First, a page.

was a fishing buddy of John McVie, who produced his one solo album, Uprooted – with guest appearances by Buckingham and Mick Fleetwood. Most successful of all was Bob Welch, a former Fleetwood Mac guitarist, who scored three hit singles off his 1977 album, French KissCleveland was also one of the few markets that supported Welch’s earlier project, Paris, which had a popular track, “Big Town 2061,” in 1975.

At the zoo: Jeff Kinzbach, Matt the Cat, Steve Lushbaugh, David Helton, Debbie O'Donnell, Dan Garfinkel, Betty Korvan, Denny Sanders, John Gorman, Dave Lucas (Warner Bros.), John McVie, Christine McVie. Front: Unknown , Rhonda Kiefer

By the time Fleetwood Mac played the Coliseum in September 1977, the band supposedly sold a million copies of Rumours from the Cleveland distribution branch alone.  We launched what we called our “WMMS Fleetwood Mac Attack,” and took full ownership of what had become the biggest act in the world.   We landed exclusive interviews, and we had them cut station IDs. The day after Stevie Nicks flubbed on stage and accidentally thanked Cincinnati instead of Cleveland, she cut a humorous ID, which said, “When I’m not in Cincinnati, I’m in Cleveland, and listening to WMMS.”

John & Christine at the Cleveland Metropark Zoo with the donated penguin

We also landed an exclusive with advance tracks from the Tusk album, early fall 1979. That one came on cassette, from a  New York record executive, whose identity I promised I would never reveal – and never will.  I had to buy a seat for it on a commercial

Christine McVie and Stevie Nicks at the Bond Court Hotel press conference

flight.  When it arrived at Hopkins, I drove it to the station where it was transferred for broadcast and Denny Sanders immediately put it on the air.  We played one cut every half-hour, inserting “WMMS exclusive” in case a rival station tried to tape it.  Warner Bros. was furious because Fleetwood Mac was the label’s most important act, and they worried about Tusk being a somewhat experimental double-album, which sounded nothing like its predecessor.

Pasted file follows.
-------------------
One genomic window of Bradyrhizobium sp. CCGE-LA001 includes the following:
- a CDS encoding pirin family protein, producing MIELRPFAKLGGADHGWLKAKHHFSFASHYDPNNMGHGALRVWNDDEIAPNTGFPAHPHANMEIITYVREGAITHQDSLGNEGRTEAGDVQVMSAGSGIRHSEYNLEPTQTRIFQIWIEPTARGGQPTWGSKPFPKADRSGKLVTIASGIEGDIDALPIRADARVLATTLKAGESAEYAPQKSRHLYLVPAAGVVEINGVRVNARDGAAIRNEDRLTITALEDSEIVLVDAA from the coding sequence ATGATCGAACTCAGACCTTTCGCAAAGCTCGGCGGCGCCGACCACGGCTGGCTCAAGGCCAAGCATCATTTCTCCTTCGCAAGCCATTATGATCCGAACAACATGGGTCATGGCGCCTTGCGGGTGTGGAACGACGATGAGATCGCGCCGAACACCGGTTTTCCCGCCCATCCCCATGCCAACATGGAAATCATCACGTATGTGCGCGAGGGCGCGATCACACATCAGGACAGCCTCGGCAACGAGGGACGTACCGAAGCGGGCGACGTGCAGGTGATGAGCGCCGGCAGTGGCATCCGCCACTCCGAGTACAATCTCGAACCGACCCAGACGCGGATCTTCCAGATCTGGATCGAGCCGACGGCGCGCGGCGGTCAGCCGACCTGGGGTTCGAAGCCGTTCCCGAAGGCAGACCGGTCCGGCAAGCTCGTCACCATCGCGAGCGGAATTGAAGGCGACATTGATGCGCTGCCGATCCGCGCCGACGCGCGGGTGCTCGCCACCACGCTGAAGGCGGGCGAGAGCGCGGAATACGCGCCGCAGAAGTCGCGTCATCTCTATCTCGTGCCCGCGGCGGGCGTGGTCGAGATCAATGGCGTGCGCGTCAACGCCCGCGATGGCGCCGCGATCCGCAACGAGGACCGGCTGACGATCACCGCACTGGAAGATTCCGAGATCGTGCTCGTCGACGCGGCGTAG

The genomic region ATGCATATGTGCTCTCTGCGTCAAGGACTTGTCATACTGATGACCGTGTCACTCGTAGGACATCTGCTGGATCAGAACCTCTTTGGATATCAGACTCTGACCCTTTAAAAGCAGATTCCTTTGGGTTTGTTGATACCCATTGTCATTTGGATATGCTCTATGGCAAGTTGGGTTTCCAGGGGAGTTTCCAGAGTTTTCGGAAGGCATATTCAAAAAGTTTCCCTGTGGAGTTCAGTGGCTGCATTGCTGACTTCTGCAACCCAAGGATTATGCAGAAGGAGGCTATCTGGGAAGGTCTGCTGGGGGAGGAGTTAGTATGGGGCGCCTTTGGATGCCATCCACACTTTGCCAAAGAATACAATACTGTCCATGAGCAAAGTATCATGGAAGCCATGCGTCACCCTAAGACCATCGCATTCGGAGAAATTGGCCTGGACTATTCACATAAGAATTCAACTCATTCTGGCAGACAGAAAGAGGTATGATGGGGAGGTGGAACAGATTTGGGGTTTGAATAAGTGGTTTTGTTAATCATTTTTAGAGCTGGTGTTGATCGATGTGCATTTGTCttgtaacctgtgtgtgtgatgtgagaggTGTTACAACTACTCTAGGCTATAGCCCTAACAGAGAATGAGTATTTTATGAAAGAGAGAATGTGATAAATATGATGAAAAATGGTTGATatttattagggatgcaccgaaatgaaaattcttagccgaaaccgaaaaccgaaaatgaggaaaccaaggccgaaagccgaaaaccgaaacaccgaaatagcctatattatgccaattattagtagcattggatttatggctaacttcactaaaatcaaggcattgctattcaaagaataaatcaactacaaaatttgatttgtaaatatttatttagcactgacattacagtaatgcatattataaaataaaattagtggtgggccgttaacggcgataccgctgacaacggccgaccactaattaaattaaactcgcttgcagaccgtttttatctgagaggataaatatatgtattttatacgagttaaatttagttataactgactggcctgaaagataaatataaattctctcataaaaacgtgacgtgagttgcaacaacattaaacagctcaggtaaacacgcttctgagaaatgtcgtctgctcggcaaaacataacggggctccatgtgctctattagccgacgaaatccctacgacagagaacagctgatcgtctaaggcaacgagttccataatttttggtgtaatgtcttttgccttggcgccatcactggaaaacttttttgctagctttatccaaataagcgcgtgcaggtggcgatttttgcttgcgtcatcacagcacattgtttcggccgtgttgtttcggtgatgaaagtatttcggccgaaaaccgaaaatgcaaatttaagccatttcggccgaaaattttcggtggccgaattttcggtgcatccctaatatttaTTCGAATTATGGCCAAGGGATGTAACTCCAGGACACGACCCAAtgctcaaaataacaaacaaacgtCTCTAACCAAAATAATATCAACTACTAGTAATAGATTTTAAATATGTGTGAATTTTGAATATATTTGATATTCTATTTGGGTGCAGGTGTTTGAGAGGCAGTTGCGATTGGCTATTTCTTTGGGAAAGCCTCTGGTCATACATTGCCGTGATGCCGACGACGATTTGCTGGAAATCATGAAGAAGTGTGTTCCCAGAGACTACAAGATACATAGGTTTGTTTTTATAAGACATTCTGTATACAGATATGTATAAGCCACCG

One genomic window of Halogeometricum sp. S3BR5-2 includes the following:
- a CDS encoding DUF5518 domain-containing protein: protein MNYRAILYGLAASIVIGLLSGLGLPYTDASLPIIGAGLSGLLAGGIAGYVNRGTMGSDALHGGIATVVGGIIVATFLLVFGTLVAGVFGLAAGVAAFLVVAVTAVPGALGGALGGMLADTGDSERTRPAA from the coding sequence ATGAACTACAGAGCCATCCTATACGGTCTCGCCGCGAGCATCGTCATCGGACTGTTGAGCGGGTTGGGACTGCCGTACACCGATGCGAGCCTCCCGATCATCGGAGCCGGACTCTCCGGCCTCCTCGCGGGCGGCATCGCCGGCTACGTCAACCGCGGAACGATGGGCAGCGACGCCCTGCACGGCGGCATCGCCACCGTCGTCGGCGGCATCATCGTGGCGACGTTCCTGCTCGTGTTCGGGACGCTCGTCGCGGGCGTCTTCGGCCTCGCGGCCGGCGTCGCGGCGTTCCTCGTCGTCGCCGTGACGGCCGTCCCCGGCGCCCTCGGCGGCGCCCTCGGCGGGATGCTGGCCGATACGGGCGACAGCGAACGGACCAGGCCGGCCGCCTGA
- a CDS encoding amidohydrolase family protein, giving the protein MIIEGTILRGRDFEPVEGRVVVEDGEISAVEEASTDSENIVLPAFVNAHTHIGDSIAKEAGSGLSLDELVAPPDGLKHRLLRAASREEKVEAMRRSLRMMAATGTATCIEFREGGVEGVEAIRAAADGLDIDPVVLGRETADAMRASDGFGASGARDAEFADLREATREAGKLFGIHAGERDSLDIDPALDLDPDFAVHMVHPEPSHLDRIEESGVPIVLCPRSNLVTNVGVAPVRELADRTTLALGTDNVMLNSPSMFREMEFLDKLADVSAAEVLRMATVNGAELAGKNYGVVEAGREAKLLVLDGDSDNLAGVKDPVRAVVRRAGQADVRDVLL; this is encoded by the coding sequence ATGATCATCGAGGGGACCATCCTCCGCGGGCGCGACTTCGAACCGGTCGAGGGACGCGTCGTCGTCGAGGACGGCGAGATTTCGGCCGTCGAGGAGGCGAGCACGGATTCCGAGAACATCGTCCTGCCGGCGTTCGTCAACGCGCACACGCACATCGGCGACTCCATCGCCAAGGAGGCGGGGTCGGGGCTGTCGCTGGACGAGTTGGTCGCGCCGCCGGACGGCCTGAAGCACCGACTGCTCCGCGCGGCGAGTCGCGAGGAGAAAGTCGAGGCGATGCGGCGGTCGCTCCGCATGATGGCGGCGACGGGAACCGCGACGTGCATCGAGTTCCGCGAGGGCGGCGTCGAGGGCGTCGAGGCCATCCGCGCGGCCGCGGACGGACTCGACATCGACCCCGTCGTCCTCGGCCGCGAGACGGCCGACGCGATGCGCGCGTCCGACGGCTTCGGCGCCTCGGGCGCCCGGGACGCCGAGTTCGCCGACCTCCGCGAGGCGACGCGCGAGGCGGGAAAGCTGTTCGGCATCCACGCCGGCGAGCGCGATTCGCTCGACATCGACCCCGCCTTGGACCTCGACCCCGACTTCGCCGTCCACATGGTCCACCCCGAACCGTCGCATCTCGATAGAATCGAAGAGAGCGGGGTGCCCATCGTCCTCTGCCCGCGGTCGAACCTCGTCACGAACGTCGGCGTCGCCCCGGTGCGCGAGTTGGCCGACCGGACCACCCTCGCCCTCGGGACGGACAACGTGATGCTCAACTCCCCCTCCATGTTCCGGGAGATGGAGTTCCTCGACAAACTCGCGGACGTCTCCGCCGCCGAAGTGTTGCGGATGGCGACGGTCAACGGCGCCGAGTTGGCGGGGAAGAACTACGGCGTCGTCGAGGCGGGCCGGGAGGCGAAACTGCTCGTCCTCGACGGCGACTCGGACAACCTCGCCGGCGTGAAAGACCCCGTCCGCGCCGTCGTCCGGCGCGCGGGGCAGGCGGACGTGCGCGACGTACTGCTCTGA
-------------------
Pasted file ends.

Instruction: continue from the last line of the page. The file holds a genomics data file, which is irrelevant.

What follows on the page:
Stevie Nicks and Mick Fleetwood at Bond Court Hotel press conference

Fleetwood Mac and WMMS donated penguins (the Fleetwood Mac mascot) to the Cleveland Metroparks Zoo. We

At WMMS: Denny Sanders, Marty Schwartz (Elektra), Lindsay Buckingham, John Gorman, Matt the Cat, Murray Saul. On table: Kid Leo

outfitted the band with WMMS merchandise and paraphernalia.  For months to come, it wasn’t usual to see a band member or associate of Fleetwood Mac sporting a WMMS item on national TV.

When a WMMS World Series of Rock concert at Cleveland Stadium was postponed due to a spinal problem suffered by Lindsay Buckingham, the other members of the band, plus Bob Welch, flew to Cleveland to do a press conference at the Bond Court Hotel, we strung up lines and carried it live.

A few weeks later, backstage at the rescheduled WMMS World Series of Rock concert, we presented the band with personalized, hand-painted mirrors individually created by David Helton. By that time they were consuming massive quantities of cocaine.  Christine McVie, who got the first one, commented, “I’m afraid we’ll scrape the mirror down to the paint.”

More on Buzzards and penguins in The Buzzard

Photos by Bob Ferrell except mirror photo by David Helton

Click images multiple times to enlarge size and click on song titles to hear the music.

The Buzzard Blog celebrated its second year.  For those new to the blog, you can use the search engine or reference the archives for hours of audio (including original airchecks and music) and video and hundreds of photos and documents covering WMMS from 1973 to 1986.